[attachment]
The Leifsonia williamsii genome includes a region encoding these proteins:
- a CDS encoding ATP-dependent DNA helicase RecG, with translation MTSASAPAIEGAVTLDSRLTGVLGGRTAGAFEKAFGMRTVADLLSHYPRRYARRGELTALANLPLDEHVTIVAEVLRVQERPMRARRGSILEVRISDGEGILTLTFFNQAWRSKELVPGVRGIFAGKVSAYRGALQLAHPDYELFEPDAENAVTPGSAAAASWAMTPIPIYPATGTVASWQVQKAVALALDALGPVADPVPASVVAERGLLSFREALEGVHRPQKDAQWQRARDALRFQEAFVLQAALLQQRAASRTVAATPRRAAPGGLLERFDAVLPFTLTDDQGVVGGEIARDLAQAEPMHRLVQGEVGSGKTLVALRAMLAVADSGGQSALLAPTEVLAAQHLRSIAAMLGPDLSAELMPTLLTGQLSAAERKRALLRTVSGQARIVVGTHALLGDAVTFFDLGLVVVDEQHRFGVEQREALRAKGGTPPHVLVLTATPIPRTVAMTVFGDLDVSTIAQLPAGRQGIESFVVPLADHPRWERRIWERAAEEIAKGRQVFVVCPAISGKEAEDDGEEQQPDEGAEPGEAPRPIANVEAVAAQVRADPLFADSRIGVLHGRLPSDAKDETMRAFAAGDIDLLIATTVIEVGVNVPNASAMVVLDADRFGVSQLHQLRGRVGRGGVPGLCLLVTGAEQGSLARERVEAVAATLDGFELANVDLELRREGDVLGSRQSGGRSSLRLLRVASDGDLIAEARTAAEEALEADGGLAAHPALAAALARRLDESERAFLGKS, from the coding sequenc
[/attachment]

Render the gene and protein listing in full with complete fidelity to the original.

The Leifsonia williamsii genome includes a region encoding these proteins:
- a CDS encoding ATP-dependent DNA helicase RecG, with translation MTSASAPAIEGAVTLDSRLTGVLGGRTAGAFEKAFGMRTVADLLSHYPRRYARRGELTALANLPLDEHVTIVAEVLRVQERPMRARRGSILEVRISDGEGILTLTFFNQAWRSKELVPGVRGIFAGKVSAYRGALQLAHPDYELFEPDAENAVTPGSAAAASWAMTPIPIYPATGTVASWQVQKAVALALDALGPVADPVPASVVAERGLLSFREALEGVHRPQKDAQWQRARDALRFQEAFVLQAALLQQRAASRTVAATPRRAAPGGLLERFDAVLPFTLTDDQGVVGGEIARDLAQAEPMHRLVQGEVGSGKTLVALRAMLAVADSGGQSALLAPTEVLAAQHLRSIAAMLGPDLSAELMPTLLTGQLSAAERKRALLRTVSGQARIVVGTHALLGDAVTFFDLGLVVVDEQHRFGVEQREALRAKGGTPPHVLVLTATPIPRTVAMTVFGDLDVSTIAQLPAGRQGIESFVVPLADHPRWERRIWERAAEEIAKGRQVFVVCPAISGKEAEDDGEEQQPDEGAEPGEAPRPIANVEAVAAQVRADPLFADSRIGVLHGRLPSDAKDETMRAFAAGDIDLLIATTVIEVGVNVPNASAMVVLDADRFGVSQLHQLRGRVGRGGVPGLCLLVTGAEQGSLARERVEAVAATLDGFELANVDLELRREGDVLGSRQSGGRSSLRLLRVASDGDLIAEARTAAEEALEADGGLAAHPALAAALARRLDESERAFLGKS, from the coding sequenc